These actions can make an enormous difference in patient outcomes. For example, in one clinical trial, 60 patients with coronary artery disease (CAD) were given either conventional therapy, or conventional therapy plus PNS (panax notoginseng saponins) for three months.2 The patients taking PNS had a substantially lower rehospitalization rate – three times lower – than the conventional-therapy-only group. Another trial that included 600 CAD patients revealed that patients getting PNS had reduced risk of cardiac death and heart attack.3
In addition, more than 20 clinical trials have demonstrated that PNS effectively improved angina pectoris (chest pain) and related symptoms, and significantly decreased the frequency, pain intensity, and duration of angina attacks.4,5,6
A 2018 study7 showed that notoginsenoside Rg1 (NR1) offers protection against diabetic cardiomyopathy (a disease that weakens heart muscle) in several key ways. In this study, researchers learned that NR1 significantly reduced insulin resistance, decreased mitochondrial damage brought on by AGEs (advanced glycation end-products), reduced cardiac fibrosis (abnormal thickening of heart valves), and decreased cardiac hypertrophy (enlarged heart).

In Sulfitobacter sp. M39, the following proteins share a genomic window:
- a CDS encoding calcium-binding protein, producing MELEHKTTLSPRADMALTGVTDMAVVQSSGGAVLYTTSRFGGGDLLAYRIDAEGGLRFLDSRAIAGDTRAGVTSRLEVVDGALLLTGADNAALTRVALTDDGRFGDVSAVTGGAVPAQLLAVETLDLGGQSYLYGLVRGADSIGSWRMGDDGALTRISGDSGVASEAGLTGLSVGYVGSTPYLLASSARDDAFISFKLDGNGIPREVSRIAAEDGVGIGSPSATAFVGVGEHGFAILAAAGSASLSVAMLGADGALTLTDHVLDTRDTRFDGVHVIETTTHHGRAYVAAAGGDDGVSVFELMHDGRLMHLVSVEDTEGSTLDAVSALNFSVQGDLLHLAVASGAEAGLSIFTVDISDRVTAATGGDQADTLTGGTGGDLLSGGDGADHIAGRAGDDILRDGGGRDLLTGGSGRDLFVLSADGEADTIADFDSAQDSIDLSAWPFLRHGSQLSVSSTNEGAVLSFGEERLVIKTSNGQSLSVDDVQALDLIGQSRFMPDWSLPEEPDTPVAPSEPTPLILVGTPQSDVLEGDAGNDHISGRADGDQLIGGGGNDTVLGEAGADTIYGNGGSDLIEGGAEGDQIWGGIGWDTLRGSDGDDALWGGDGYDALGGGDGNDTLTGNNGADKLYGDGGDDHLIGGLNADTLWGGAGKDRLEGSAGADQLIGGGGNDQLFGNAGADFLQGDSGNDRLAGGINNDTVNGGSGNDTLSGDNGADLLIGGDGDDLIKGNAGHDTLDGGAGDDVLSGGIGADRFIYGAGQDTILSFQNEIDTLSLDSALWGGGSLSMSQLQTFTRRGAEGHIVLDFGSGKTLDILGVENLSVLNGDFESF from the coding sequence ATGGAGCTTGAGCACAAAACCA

Through a broad range of healing actions, San Qi tackles several root causes of cardiovascular disease to restore overall heart (and total) health. The herb’s considerable effectiveness can be traced to several restorative actions, including mitochondrial repair and protection, inflammation reduction, sleep enhancement, and circulation improvement.
Restoring Cellular Powerhouses
Every cell in the body relies on tiny organelles called mitochondria for their power supplies. These tiny power plants use glucose and oxygen to create ATP (adenosine triphosphate), the form of energy that fuels every part of the body – especially the heart. In fact, heart muscle cells (cardiomyocytes) contain the highest concentration of mitochondria, with nearly 5,000 of these microscopic powerhouses packed in each cell, providing critical energy for the hardest working organ in the body.
Mitochondria are particularly susceptible to damage, particularly from free radicals created as a by-product of their energy production. This process naturally generates free radicals that, left unchecked, can wreak damage on mitochondria and the cells they inhabit. Even minor damage to mitochondria can lead to dysfunction and disabling or deadly cardiovascular diseases. Dozens of studies link mitochondrial dysfunction with various forms of cardiovascular damage – from the premature death of cardiomyocytes to atherosclerosis to heart failure.8,9,10